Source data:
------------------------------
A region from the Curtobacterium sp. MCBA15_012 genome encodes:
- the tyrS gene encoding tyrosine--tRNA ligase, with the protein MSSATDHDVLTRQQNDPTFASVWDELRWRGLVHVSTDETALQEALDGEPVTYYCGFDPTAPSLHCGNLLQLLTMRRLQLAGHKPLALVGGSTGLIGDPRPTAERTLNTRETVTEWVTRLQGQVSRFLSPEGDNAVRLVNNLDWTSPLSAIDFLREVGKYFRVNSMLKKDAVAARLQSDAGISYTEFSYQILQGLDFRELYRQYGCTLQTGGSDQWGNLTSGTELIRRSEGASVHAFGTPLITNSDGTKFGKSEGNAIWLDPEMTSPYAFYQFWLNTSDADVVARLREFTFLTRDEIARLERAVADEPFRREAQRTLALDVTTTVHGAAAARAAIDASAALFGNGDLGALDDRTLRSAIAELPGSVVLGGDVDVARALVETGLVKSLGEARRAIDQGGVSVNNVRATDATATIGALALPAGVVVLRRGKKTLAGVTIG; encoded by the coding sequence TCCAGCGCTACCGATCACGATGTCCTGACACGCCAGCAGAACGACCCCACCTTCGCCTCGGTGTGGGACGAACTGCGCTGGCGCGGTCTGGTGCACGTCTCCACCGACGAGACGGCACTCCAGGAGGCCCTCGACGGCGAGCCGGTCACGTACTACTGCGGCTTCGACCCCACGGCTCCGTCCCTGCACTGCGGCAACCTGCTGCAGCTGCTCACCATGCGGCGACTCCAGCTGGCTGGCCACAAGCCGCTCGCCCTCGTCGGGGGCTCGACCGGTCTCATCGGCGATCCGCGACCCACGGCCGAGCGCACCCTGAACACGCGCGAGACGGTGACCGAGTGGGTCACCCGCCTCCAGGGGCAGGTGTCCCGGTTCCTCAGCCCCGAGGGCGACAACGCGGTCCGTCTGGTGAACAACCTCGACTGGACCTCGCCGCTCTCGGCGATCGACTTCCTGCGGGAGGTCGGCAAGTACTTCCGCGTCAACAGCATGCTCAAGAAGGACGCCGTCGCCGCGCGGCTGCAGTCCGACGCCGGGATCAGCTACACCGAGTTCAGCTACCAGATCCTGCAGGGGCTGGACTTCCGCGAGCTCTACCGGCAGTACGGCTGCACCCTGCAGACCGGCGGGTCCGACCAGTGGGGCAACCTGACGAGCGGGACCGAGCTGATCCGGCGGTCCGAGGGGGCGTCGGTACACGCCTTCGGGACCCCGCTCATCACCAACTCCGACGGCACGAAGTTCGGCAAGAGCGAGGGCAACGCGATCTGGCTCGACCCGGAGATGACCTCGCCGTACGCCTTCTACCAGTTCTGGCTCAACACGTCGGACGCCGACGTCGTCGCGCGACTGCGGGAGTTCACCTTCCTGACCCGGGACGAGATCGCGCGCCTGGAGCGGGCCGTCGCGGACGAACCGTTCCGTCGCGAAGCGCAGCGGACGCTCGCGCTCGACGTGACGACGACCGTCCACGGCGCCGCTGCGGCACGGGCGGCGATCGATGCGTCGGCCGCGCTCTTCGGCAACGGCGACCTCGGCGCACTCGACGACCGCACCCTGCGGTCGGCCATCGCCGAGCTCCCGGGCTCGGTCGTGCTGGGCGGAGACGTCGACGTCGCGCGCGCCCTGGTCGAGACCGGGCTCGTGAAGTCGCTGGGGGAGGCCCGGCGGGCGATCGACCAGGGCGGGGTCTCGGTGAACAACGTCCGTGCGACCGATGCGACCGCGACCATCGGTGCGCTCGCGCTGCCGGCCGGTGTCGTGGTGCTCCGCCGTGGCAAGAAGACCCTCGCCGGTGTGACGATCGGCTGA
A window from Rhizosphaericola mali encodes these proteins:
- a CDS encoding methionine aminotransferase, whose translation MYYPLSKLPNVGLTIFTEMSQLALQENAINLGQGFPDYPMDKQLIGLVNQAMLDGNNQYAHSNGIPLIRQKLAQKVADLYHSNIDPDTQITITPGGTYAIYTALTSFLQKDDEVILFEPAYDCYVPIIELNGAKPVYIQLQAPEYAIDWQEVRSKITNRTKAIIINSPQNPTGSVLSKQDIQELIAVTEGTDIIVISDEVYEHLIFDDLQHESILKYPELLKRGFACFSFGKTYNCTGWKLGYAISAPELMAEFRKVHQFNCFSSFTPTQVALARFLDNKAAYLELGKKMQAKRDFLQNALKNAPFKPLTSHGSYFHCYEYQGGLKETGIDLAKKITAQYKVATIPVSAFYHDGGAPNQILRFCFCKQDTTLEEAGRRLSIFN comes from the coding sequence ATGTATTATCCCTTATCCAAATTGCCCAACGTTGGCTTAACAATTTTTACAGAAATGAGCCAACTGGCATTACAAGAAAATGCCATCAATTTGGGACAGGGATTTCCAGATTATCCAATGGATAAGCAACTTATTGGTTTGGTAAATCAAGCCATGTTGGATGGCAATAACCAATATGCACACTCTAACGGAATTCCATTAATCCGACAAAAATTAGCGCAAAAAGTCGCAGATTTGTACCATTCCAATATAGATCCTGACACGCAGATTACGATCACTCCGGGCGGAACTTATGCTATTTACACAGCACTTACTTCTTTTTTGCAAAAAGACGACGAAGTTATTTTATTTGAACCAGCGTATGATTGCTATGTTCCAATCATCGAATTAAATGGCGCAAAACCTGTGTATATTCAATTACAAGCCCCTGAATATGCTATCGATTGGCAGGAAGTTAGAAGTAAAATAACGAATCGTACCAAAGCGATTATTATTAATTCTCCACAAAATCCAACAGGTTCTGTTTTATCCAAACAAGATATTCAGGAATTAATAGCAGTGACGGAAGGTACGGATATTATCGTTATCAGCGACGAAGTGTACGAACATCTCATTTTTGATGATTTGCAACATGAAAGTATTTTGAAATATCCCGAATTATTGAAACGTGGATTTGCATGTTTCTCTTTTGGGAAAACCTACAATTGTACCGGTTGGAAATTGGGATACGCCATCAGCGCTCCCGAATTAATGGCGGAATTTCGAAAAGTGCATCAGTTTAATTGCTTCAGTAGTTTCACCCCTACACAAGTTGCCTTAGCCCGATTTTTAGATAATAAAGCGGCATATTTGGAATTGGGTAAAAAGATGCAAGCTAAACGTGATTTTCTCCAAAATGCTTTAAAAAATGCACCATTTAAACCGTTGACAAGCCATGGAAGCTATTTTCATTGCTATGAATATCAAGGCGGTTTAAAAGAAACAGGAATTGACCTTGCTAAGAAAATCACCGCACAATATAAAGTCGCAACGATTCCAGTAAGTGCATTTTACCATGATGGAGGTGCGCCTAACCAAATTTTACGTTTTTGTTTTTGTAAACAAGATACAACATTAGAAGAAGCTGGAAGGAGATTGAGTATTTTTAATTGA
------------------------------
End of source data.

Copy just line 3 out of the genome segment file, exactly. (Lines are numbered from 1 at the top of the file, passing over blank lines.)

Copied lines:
A window from Rhizosphaericola mali encodes these proteins: